Read More: WBAL
A plan for legal recreational cannabis sales in Maryland is coming soon. Here’s what to know.

Annapolis has been abuzz since the start of the 2023 Maryland General Assembly in anticipation of the state’s recreational cannabis bill, one of the headline items on this year’s agenda. Legislative leaders have said the bill will be introduced soon — possibly Friday. While in wait, here’s a quick round up on how Maryland got here, where the state intends to go and what we know so far.

Gun 9mm
Wes Moore joins Democratic legislative leaders in calling for stricter gun policies in Maryland

Without an umbrella, Gov. Wes Moore moved his way through a sea of rain-soaked red shirts Tuesday at Lawyers Mall in Annapolis to show his support for forthcoming legislation to further regulate where Marylanders can carry and how they store firearms. “There are people in our society who have not just the intent, but the accessibility to firearms — to weapons of war — that are not allowing our children to grow up in peace and safety,” the Democratic governor said. “We have an obligation to take this personally.” This legislative session, Democratic lawmakers are prioritizing bills to raise the age for access rifles and shotguns, prohibit guns from being carried in certain settings and end civil immunity for arms manufacturers.

Read More: Baltimore Sun
Maryland House majority leader sets sights, again, on new plan for rail management in the state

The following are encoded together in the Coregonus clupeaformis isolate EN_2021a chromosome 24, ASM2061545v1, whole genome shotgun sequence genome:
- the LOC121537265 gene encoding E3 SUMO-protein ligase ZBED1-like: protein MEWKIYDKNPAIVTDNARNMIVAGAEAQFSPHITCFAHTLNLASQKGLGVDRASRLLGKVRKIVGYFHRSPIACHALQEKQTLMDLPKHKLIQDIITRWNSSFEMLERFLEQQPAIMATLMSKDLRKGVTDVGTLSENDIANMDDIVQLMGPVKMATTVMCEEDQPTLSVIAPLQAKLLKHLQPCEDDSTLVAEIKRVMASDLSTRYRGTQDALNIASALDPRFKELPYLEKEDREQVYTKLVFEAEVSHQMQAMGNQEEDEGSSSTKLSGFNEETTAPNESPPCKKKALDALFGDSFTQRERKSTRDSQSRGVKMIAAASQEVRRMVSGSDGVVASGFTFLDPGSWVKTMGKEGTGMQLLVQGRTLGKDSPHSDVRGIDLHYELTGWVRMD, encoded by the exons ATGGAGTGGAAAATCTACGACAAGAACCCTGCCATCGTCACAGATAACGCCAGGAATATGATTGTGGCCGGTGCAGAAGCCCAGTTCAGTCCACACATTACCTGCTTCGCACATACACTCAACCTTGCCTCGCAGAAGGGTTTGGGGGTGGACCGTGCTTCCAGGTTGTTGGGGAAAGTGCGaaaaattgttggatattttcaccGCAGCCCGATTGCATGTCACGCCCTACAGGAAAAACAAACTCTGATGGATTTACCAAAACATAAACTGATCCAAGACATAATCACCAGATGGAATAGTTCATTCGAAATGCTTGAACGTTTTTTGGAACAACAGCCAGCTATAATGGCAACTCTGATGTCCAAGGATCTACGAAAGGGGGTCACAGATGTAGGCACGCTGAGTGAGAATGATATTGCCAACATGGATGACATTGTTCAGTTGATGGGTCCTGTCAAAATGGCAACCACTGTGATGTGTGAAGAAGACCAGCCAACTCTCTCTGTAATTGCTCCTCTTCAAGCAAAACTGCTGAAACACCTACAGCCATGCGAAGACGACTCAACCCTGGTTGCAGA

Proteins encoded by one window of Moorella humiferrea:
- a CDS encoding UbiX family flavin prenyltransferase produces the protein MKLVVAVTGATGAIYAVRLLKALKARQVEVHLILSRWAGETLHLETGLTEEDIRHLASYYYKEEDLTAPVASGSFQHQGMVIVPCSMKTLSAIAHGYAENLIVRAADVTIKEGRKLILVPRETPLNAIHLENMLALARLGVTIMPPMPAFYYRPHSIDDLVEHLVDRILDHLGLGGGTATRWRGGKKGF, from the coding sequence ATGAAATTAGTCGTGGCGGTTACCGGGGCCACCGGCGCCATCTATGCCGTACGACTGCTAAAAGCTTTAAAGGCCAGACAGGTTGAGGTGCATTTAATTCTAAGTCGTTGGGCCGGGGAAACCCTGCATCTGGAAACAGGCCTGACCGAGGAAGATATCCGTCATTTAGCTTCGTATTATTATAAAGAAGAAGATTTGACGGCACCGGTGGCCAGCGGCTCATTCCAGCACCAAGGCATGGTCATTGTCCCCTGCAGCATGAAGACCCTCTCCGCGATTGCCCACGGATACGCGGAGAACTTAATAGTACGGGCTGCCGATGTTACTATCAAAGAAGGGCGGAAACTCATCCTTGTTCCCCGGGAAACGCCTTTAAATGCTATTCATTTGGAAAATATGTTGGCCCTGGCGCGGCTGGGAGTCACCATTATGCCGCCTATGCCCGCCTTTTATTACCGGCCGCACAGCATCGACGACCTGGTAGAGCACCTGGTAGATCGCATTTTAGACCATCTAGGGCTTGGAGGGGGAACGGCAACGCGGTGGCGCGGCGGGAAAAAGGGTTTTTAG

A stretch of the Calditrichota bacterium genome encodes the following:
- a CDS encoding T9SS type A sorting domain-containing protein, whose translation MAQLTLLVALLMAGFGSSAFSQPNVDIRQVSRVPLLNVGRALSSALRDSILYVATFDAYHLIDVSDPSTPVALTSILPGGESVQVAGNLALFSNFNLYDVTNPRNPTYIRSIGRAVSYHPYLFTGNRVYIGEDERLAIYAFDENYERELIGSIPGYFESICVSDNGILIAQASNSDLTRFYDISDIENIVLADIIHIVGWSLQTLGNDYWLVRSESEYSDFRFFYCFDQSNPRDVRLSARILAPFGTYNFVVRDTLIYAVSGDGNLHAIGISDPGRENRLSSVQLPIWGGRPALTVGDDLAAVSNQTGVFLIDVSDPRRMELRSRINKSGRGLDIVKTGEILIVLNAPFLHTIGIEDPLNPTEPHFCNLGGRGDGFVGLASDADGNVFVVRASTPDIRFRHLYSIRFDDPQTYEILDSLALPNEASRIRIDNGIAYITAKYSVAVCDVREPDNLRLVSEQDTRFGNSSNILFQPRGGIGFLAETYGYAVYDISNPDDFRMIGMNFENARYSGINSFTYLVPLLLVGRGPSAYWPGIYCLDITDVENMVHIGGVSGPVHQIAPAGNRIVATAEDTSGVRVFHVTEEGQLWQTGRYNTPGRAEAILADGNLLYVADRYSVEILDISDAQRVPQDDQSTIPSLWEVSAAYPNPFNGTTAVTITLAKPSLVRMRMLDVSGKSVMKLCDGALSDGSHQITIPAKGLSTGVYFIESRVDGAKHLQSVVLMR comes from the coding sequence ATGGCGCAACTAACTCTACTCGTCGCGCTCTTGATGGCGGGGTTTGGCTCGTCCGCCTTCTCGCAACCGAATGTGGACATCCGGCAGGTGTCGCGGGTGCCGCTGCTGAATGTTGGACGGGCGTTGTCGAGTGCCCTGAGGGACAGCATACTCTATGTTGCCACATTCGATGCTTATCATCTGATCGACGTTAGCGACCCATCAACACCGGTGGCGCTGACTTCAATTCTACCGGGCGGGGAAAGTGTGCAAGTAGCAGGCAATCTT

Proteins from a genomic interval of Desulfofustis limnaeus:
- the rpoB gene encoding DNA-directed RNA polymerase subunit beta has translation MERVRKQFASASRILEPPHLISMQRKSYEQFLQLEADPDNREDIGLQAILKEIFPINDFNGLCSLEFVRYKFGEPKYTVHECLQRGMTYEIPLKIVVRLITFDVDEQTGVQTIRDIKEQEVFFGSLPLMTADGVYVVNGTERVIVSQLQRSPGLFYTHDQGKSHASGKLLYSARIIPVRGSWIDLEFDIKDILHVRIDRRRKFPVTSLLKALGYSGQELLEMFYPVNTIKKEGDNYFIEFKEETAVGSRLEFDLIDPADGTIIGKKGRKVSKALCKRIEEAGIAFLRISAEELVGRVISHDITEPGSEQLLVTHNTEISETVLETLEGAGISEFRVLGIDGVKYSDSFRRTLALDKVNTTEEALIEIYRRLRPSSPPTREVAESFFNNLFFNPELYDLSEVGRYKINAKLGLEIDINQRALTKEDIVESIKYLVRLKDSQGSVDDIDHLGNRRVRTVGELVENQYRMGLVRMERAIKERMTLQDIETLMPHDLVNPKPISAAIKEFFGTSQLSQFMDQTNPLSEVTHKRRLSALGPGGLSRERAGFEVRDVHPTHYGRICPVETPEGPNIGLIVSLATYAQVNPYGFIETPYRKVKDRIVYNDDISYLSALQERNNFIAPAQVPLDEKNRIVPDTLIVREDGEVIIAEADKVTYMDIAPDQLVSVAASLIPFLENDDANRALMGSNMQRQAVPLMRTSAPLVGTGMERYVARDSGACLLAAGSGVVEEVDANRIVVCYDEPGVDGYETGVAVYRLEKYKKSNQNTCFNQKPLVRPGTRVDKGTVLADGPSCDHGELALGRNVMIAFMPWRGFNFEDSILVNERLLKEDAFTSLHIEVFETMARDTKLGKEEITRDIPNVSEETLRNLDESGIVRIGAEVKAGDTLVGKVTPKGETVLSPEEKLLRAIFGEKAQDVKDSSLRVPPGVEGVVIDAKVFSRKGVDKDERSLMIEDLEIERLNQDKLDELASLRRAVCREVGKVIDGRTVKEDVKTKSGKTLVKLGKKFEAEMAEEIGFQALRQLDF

A bill that would create a Maryland Rail Administration to expand the state’s rail network and oversee financing, construction and maintenance of the system is likely facing strong headwinds in the Maryland General Assembly this session. The bill, introduced for a second year by House Majority Leader Marc Korman (D-Montgomery), would create a funding source for expansion of the state’s rail program by increasing tolls around the state and tapping into toll revenues collected by the Maryland Transportation Authority. That money, however, is already dedicated to pay for upkeep of the state’s toll tunnels, bridges and the Intercounty Connector, and used as a dedicated revenue source to pay the debt service of bonds that transportation authority sells to fund projects.

Baltimore Mayor Brandon Scott moving quickly on deal for BGE to take over conduit maintenance

A proposed agreement for Baltimore Gas and Electric Co. to maintain the city’s underground conduit system is moving quickly and could be put to Baltimore’s spending board for consideration in the next month, city officials said Wednesday. The details of the agreement, which have yet to be fully released and which officials say are still being negotiated, call for BGE to take over maintenance of the 700-mile terra cotta pipe system that runs beneath the city and contains telephone, electric and fiber-optic cables. In exchange, BGE would no longer pay to rent space in the system. BGE is the largest user to the system, which dates to 1898, and it currently occupies 76% of the conduit.

Read More: Baltimore Sun

The Morning Rundown

We’re staying up to the minute on the issues shaping the future. Join us on the newsletter of choice for Maryland politicos and business leaders. It’s always free to join and never a hassle to leave. See you on the inside.